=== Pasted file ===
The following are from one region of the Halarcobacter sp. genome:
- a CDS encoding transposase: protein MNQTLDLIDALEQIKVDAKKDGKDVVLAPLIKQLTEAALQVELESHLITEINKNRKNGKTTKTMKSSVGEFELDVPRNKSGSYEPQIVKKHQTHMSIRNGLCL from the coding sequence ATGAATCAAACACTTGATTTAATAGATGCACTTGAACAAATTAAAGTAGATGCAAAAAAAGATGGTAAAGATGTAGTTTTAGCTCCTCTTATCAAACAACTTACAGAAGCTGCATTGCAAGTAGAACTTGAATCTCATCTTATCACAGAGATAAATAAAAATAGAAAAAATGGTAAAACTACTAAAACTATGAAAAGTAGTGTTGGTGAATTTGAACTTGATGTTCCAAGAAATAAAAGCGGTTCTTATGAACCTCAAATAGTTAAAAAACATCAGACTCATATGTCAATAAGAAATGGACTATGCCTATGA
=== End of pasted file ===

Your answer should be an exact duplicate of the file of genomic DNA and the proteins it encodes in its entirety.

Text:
The following are from one region of the Halarcobacter sp. genome:
- a CDS encoding transposase: protein MNQTLDLIDALEQIKVDAKKDGKDVVLAPLIKQLTEAALQVELESHLITEINKNRKNGKTTKTMKSSVGEFELDVPRNKSGSYEPQIVKKHQTHMSIRNGLCL from the coding sequence ATGAATCAAACACTTGATTTAATAGATGCACTTGAACAAATTAAAGTAGATGCAAAAAAAGATGGTAAAGATGTAGTTTTAGCTCCTCTTATCAAACAACTTACAGAAGCTGCATTGCAAGTAGAACTTGAATCTCATCTTATCACAGAGATAAATAAAAATAGAAAAAATGGTAAAACTACTAAAACTATGAAAAGTAGTGTTGGTGAATTTGAACTTGATGTTCCAAGAAATAAAAGCGGTTCTTATGAACCTCAAATAGTTAAAAAACATCAGACTCATATGTCAATAAGAAATGGACTATGCCTATGA